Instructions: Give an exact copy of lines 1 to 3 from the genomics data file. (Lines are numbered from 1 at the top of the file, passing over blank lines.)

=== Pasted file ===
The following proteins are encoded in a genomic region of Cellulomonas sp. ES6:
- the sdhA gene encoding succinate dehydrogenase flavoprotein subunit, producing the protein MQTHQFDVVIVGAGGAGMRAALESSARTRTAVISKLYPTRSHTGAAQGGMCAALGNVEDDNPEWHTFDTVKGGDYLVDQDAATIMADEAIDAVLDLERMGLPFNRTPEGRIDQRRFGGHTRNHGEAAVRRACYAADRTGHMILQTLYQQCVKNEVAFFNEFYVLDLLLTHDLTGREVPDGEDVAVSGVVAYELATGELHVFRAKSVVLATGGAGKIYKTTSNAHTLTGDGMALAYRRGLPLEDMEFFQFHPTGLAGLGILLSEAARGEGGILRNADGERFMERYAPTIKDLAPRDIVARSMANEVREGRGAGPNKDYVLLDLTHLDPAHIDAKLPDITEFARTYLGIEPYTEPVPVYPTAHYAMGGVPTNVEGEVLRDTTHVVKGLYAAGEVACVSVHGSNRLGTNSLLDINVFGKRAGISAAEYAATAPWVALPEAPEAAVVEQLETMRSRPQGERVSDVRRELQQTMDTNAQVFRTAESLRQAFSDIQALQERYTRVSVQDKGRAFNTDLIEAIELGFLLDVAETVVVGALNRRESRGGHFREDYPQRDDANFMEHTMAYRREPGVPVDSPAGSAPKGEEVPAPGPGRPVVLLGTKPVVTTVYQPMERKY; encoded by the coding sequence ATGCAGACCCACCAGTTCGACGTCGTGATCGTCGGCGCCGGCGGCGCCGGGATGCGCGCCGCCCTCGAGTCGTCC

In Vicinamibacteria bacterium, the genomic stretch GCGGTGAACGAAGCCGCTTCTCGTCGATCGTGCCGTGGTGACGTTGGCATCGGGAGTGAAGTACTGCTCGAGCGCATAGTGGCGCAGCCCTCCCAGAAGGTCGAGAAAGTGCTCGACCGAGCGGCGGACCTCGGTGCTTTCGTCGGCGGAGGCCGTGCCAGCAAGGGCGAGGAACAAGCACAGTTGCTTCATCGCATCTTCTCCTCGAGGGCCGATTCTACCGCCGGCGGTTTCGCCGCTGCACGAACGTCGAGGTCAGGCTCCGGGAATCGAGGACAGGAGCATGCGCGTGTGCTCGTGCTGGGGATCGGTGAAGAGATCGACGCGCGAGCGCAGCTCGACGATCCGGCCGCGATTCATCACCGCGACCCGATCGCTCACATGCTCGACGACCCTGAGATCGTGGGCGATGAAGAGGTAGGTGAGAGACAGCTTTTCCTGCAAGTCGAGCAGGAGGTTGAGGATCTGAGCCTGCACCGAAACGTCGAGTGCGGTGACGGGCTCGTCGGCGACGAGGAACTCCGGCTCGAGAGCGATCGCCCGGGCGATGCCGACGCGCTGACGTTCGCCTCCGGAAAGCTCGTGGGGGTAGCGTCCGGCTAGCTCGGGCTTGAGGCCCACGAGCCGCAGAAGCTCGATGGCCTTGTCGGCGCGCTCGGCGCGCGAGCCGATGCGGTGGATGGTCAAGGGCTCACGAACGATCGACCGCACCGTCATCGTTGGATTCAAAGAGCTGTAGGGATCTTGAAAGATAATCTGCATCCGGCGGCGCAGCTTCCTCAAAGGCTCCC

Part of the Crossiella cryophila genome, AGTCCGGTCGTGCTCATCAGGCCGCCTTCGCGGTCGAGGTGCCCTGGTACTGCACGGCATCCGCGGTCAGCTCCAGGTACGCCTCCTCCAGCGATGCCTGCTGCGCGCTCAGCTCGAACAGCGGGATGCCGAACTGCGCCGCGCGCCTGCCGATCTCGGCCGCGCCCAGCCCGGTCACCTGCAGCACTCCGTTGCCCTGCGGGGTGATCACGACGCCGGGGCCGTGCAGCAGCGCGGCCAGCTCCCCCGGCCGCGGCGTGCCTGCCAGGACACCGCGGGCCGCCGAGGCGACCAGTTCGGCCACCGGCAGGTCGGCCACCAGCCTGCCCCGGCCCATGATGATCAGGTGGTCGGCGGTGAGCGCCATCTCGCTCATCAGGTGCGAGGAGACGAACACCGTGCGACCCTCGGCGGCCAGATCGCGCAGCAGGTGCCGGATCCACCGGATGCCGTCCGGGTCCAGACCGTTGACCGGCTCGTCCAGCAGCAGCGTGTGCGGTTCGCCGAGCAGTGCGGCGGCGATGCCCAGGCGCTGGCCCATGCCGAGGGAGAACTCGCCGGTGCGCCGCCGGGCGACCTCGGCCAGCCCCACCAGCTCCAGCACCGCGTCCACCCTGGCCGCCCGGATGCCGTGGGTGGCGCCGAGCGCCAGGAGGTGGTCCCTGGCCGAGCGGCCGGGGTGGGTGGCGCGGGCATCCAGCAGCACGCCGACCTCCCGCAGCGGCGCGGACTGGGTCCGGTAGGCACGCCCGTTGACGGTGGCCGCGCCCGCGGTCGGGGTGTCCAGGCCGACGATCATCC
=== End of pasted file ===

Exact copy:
The following proteins are encoded in a genomic region of Cellulomonas sp. ES6:
- the sdhA gene encoding succinate dehydrogenase flavoprotein subunit, producing the protein MQTHQFDVVIVGAGGAGMRAALESSARTRTAVISKLYPTRSHTGAAQGGMCAALGNVEDDNPEWHTFDTVKGGDYLVDQDAATIMADEAIDAVLDLERMGLPFNRTPEGRIDQRRFGGHTRNHGEAAVRRACYAADRTGHMILQTLYQQCVKNEVAFFNEFYVLDLLLTHDLTGREVPDGEDVAVSGVVAYELATGELHVFRAKSVVLATGGAGKIYKTTSNAHTLTGDGMALAYRRGLPLEDMEFFQFHPTGLAGLGILLSEAARGEGGILRNADGERFMERYAPTIKDLAPRDIVARSMANEVREGRGAGPNKDYVLLDLTHLDPAHIDAKLPDITEFARTYLGIEPYTEPVPVYPTAHYAMGGVPTNVEGEVLRDTTHVVKGLYAAGEVACVSVHGSNRLGTNSLLDINVFGKRAGISAAEYAATAPWVALPEAPEAAVVEQLETMRSRPQGERVSDVRRELQQTMDTNAQVFRTAESLRQAFSDIQALQERYTRVSVQDKGRAFNTDLIEAIELGFLLDVAETVVVGALNRRESRGGHFREDYPQRDDANFMEHTMAYRREPGVPVDSPAGSAPKGEEVPAPGPGRPVVLLGTKPVVTTVYQPMERKY; encoded by the coding sequence ATGCAGACCCACCAGTTCGACGTCGTGATCGTCGGCGCCGGCGGCGCCGGGATGCGCGCCGCCCTCGAGTCGTCC

In Vicinamibacteria bacterium, the genomic stretch GCGGTGAACGAAGCCGCTTCTCGTCGATCGTGCCGTGGTGACGTTGGCATCGGGAGTGAAGTACTGCTCGAGCGCATAGTGGCGCAGCCCTCCCAGAAGGTCGAGAAAGTGCTCGACCGAGCGGCGGACCTCGGTGCTTTCGTCGGCGGAGGCCGTGCCAGCAAGGGCGAGGAACAAGCACAGTTGCTTCATCGCATCTTCTCCTCGAGGGCCGATTCTACCGCCGGCGGTTTCGCCGCTGCACGAACGTCGAGGTCAGGCTCCGGGAATCGAGGACAGGAGCATGCGCGTGTGCTCGTGCTGGGGATCGGTGAAGAGATCGACGCGCGAGCGCAGCTCGACGATCCGGCCGCGATTCATCACCGCGACCCGATCGCTCACATGCTCGACGACCCTGAGATCGTGGGCGATGAAGAGGTAGGTGAGAGACAGCTTTTCCTGCAAGTCGAGCAGGAGGTTGAGGATCTGAGCCTGCACCGAAACGTCGAGTGCGGTGACGGGCTCGTCGGCGACGAGGAACTCCGGCTCGAGAGCGATCGCCCGGGCGATGCCGACGCGCTGACGTTCGCCTCCGGAAAGCTCGTGGGGGTAGCGTCCGGCTAGCTCGGGCTTGAGGCCCACGAGCCGCAGAAGCTCGATGGCCTTGTCGGCGCGCTCGGCGCGCGAGCCGATGCGGTGGATGGTCAAGGGCTCACGAACGATCGACCGCACCGTCATCGTTGGATTCAAAGAGCTGTAGGGATCTTGAAAGATAATCTGCATCCGGCGGCGCAGCTTCCTCAAAGGCTCCC